All AFL players will be tested for coronavirus twice a week as the competition resumes on June 11, the league’s chief executive Gillon McLachlan says.
An initial four-week block of fixtures will be released within 10 days.
Four clubs – West Coast, Fremantle, Adelaide and Port Adelaide – will be based in hubs on Queensland’s Gold Coast for the early part of the season resumption.
“Our 2020 AFL premiership season will resume on Thursday June 11,” McLachlan told reporters in Mebourne on Friday.
“Today is a significant step in getting footy back for everyone … we know as this situation continues to evolve we have to be agile and continue to adapt as necessary.
“Importantly we must not place any burden on the public health system.”
The AFL season – already shortened to 17 rounds – was suspended on March 22 because of the coronavirus pandemic after one completed round.
McLachlan said all players and football department staff would be tested for COVID-19 twice every week – one test would be held within 24 hours of a club’s weekly main contact training session.
Players would also be subjected to daily health checks by club doctors.
“We have daily screening by the doctors of every single player on the list,” McLachan said.
“We have bi-weekly testing of every player (with one test) at least 24 hours before the contact session and we will have the results back before they’re allowed to do contact sessions or play games.
“And there are a whole series of other measures.
“All of those will then determine if there is an infection, who has had close contact and what actually plays out after that.”
South Australia is the only state yet to grant approval for its AFL players to resume contact training.
McLachlan said South Australia’s stance meant the Adelaide Crows and Port Adelaide would have to enter their hub on the Gold Coast ahead of May 25.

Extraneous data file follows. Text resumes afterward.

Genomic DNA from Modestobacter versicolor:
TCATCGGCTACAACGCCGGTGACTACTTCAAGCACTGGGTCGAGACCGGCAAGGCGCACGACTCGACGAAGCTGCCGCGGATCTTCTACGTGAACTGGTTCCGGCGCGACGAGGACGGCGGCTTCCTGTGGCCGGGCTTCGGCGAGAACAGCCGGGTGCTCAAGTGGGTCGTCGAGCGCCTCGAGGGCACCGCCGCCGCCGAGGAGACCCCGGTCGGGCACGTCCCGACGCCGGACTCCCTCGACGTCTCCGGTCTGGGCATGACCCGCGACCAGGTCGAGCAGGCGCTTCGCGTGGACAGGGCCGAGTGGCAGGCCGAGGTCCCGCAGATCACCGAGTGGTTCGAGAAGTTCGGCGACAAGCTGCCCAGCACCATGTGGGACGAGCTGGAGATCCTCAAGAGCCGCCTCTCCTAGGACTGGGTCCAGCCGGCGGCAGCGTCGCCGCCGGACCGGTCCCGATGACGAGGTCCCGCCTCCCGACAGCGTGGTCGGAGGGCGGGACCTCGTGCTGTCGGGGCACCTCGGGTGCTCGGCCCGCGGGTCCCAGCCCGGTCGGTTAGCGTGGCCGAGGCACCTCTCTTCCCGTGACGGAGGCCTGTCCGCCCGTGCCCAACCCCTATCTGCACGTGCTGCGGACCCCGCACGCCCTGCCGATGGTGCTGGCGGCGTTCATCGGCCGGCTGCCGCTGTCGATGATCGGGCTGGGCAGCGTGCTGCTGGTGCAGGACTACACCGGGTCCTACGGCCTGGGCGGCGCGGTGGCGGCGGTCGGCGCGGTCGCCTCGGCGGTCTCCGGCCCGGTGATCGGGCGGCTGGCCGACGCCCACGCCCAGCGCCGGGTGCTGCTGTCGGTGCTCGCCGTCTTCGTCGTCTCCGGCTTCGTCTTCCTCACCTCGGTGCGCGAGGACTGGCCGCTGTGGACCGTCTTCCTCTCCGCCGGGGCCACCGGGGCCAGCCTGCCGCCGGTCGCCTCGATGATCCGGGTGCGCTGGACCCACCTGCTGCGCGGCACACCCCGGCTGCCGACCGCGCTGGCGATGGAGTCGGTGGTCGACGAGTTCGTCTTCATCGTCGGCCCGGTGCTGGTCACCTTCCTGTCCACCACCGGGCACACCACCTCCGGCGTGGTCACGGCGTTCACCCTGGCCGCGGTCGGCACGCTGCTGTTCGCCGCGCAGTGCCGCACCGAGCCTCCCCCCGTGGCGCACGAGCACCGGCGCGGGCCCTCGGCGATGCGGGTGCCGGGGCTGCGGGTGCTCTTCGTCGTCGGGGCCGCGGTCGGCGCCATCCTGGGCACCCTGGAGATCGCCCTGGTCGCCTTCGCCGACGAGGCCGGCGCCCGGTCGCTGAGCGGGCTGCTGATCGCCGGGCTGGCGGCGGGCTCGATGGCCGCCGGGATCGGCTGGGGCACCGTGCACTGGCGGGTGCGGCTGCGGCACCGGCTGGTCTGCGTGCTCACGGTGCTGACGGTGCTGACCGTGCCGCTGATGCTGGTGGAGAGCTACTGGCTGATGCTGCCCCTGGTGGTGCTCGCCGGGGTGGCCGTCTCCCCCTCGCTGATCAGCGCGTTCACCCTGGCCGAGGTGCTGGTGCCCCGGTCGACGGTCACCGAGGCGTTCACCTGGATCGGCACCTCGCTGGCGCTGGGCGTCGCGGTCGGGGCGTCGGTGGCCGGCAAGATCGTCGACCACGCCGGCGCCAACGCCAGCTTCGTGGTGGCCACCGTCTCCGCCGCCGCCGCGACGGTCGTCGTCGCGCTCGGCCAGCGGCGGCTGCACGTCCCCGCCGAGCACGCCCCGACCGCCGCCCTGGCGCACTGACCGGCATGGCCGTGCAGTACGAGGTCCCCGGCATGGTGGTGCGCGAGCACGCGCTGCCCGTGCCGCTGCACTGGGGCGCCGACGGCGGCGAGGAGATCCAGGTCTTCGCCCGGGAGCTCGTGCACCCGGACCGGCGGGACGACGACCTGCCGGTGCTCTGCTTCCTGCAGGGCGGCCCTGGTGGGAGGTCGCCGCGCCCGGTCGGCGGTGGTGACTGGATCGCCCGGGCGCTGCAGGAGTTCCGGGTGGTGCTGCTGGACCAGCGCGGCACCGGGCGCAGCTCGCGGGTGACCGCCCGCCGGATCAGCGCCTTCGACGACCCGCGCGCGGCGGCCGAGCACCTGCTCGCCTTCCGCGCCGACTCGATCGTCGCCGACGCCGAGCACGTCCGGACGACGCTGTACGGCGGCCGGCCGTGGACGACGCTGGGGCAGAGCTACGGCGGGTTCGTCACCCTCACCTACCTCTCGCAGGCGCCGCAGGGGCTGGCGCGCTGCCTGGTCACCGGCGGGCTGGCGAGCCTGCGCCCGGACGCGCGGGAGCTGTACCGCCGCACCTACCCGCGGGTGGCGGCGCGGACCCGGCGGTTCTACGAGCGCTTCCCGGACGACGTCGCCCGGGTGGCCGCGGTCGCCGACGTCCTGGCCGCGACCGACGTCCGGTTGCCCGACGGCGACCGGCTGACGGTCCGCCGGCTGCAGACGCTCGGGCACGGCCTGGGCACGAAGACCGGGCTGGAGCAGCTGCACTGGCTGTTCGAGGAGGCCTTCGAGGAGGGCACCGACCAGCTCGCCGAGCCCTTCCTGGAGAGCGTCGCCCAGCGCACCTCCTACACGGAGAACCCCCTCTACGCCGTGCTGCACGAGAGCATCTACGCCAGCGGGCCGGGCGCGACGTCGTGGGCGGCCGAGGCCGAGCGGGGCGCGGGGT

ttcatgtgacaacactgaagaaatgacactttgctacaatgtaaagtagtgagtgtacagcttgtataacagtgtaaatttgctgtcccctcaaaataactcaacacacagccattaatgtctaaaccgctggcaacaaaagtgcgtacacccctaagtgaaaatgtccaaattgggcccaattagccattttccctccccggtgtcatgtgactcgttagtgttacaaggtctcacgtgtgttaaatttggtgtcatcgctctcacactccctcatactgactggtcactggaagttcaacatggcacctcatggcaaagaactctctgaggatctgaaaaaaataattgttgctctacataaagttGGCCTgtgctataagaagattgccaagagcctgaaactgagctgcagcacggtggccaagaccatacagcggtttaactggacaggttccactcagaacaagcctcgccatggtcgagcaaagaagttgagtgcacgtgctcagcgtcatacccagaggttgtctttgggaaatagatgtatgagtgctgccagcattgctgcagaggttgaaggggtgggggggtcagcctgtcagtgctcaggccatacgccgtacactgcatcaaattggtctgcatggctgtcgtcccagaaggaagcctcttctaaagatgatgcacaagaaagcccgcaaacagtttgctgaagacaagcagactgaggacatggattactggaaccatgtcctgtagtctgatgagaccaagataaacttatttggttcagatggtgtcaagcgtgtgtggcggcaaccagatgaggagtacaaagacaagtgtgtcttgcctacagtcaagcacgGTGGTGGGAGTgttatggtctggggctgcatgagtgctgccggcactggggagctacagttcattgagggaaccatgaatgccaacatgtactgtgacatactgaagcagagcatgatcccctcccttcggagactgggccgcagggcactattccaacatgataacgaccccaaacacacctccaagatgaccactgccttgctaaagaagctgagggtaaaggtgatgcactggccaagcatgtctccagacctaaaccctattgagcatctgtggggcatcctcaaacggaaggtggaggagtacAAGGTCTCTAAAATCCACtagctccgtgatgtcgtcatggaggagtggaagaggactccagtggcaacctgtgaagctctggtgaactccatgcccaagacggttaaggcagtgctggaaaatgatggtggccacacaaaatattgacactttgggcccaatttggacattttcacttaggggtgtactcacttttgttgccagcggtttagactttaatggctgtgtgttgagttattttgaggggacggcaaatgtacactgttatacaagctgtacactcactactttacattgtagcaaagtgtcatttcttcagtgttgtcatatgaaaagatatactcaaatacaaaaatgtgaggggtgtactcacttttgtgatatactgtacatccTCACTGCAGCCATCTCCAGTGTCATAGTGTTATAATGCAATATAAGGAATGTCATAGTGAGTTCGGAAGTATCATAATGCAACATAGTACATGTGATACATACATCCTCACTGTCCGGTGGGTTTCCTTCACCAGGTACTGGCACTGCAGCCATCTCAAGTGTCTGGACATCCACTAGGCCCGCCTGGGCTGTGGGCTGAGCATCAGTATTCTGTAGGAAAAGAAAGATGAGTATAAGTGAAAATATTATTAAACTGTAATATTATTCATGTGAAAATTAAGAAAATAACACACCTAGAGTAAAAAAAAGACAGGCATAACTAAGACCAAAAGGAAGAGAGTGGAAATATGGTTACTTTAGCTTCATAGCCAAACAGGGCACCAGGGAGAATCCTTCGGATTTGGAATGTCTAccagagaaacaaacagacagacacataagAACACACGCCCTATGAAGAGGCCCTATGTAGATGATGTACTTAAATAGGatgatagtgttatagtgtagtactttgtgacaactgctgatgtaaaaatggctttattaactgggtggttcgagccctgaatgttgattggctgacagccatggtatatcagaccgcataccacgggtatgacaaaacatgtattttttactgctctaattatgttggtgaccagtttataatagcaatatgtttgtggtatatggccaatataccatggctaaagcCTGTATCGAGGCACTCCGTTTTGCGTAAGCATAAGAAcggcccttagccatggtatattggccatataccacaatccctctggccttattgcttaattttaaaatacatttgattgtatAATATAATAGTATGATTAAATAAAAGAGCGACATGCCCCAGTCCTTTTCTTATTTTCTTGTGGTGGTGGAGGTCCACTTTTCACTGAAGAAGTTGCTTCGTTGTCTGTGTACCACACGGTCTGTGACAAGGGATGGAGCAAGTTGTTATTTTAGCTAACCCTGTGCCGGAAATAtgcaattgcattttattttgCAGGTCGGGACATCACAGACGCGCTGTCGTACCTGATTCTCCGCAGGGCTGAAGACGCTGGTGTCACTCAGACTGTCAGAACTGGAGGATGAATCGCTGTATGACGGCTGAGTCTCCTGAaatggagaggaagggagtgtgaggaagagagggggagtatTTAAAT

West Coast and Fremantle have been allowed contact training, but border restrictions mean the Perth clubs can’t fly in and fly out when games resume – the same scenario as in South Australia.
The temporary relocations mean the WA and SA clubs will be at what Port Adelaide chairman David Koch described as a “significant disadvantage”.
The families of players would be permitted to stay at the hubs, McLachlan said.
“It’s an exciting day for our clubs and our supporters,” he said.
“(But) … the return to footy doesn’t mean the work is complete, we must continue to follow the advice of the governments.”
While McLachlan confirmed the new fixture won’t be released until next week, it’s believed league chiefs are aiming for a Collingwood-Richmond opener at the MCG in mid-June.
The NRL, aiming for a May 28 restart, will release its revamped fixture on Friday.
McLachlan earlier confirmed that players will resume modified training on Monday before stepping up into full contact drills on May 25
“Every club will be training out of its home base in their home states for a week,” he told 3AW.
“We’ll be able to go to contact training twice a week after (COVID-19) testing from the 25th of May.
“It will be training for a few weeks, enough to make sure the players, clubs and coaches have the right body of work to play matches without significant risk of injury.
“Some games flying in and out, some in villages so we will have to be agile and flexible.
“The fixture is going to be determined by the model we landed in with a combination of fly-in, fly-out and hubs.”
The AFL has today announced that clubs will return to training on Monday, May 18 and the 2020 Toyota AFL Premiership season will resume on Thursday, June 11. https://t.co/UBvTIbt8dV
— AFL House (@AFL_House) May 15, 2020
West Coast captain Luke Shuey said his club was prepared to do what they had to for the sake of the competition.
“We realise we’re going to have to travel at some stage and be away for a certain amount of time,” Shuey told Fox Footy.
“Fortunately for us we’re used to travelling, albeit not for up to four or five or six weeks.”